Some board games tend to have a lot of complex rules, and many also have several official variants. Sometimes the mechanics of a mobile device (iPhone, Android, iPad), make implementing some rules cumbersome. In these cases, do the mobile versions take liberties with how faithful of an adaptation they implement? Do they tend to also implement rule variations? When things are changed, are the changes generally received well, or do gamers, in general, feel let down by the changes?
closed as not a real question by Gregor, bwarner, gomad, Pat Ludwig♦ Aug 14 '12 at 16:32
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As user1873 says, a full answer to this question would take a tremendous amount of research.
But I think the general rule is that many (most?) representations are perfectly faithful to the original rules or are clearly laid out as variants. The mobile versions of Chess, and Zombie dies are true to the rules. The mobile Go games can get slightly quirky for scoring for complicated board positions (deciding whether a shape is alive or dead), but the game play itself is true to the rules and the automated scoring as close to perfect as possible (many have a fallback of letting the humans decide).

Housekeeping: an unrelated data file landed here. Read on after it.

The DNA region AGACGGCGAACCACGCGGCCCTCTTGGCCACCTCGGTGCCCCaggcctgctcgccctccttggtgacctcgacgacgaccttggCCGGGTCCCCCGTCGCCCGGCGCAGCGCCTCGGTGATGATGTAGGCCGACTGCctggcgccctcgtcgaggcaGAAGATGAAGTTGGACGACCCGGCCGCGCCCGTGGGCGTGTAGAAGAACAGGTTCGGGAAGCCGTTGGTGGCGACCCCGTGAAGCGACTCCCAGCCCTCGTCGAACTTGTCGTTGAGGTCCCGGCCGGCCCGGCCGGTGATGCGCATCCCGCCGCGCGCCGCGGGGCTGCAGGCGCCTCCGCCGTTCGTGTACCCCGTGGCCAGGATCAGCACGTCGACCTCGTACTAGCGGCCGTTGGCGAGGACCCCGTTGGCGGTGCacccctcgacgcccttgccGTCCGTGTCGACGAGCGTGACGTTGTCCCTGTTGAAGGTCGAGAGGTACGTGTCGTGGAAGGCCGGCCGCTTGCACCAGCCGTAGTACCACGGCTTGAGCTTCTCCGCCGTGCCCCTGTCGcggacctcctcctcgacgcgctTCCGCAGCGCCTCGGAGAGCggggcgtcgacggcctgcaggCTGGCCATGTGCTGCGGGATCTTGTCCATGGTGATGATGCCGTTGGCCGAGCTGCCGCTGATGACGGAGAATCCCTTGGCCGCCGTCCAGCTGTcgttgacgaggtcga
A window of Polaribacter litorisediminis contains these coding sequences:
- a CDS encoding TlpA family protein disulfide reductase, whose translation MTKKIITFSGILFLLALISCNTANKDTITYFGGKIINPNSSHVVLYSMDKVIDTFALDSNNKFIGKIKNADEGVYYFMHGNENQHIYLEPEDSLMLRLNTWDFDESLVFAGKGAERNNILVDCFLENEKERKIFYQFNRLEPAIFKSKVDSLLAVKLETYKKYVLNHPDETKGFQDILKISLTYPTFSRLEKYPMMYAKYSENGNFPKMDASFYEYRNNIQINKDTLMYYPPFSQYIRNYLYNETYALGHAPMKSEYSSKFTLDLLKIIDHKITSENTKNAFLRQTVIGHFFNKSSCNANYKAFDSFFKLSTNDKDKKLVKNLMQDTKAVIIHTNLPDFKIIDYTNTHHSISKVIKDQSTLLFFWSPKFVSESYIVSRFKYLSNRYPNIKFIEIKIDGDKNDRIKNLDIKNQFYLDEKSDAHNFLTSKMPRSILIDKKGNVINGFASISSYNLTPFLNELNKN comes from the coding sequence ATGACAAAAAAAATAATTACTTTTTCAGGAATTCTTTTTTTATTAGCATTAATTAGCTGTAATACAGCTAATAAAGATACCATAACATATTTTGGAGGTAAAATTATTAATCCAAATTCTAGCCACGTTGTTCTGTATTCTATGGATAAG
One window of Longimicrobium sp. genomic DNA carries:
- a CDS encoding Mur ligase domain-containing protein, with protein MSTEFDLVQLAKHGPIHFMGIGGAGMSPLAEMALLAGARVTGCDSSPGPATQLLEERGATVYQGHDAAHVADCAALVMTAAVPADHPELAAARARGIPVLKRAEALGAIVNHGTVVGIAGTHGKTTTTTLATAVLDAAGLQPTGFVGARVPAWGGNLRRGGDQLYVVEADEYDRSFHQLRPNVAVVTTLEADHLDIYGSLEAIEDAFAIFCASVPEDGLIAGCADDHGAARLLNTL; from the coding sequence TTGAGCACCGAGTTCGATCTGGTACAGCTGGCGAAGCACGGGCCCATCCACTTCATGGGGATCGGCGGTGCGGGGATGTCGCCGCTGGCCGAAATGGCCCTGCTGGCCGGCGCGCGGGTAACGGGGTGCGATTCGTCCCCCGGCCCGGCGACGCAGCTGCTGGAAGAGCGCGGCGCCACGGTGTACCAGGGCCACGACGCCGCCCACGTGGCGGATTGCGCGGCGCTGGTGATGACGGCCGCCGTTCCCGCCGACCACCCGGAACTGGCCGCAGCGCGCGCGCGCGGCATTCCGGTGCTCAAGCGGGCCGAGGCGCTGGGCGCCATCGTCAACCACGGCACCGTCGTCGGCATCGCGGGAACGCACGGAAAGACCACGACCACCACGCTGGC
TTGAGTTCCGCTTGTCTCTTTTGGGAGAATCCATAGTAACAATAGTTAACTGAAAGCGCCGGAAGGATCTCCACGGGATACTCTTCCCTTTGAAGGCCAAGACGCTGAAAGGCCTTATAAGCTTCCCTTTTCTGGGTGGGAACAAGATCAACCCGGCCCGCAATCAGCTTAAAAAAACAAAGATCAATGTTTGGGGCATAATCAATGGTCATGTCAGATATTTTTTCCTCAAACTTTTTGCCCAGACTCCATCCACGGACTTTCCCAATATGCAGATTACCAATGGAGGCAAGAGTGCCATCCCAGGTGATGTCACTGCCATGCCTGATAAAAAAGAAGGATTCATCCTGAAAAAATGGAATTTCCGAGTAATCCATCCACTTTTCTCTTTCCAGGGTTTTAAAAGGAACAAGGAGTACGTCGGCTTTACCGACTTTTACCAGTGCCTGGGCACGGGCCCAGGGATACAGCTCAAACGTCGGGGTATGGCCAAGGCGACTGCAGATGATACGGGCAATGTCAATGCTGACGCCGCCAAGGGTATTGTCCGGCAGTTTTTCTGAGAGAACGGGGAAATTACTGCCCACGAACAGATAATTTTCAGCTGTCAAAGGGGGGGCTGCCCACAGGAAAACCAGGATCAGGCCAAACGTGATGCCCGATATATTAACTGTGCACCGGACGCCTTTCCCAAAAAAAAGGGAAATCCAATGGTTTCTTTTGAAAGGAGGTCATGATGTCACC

As The Chaz points out even more modern games with complicated rules often have true-to-rules adaptations.
So in short, I suspect most adapations are true-to-original when they are amenable to being adaptabled and those that are simply not amenable to being adapted (pictionary? Charades?) are simply not adapter. There are certainly some exceptions, but I suspect they are just that.
You are probably going to have to perform more research to find an answer to your question.
Yes, mobile application developers take liberties. I would guess that few mobile app developers implement variations, official or not. no one is going to waste development time on version 1 implementing a variant that might not be played. (but the only way to verify this would be to find all mobile apps for Boardgames and figure out which of those have game variations in physical form, then figure out what percentage of those have mobile app variants)
Are mobile apps that behave differently received well? Don't know. Do you know of a polling company that does this kind of research? Do you have a list of all liberal implementations of board games, such that a poll could determine that 50% or more of those games were received poorly/well?
I don't think your question can be answered without considerable effort.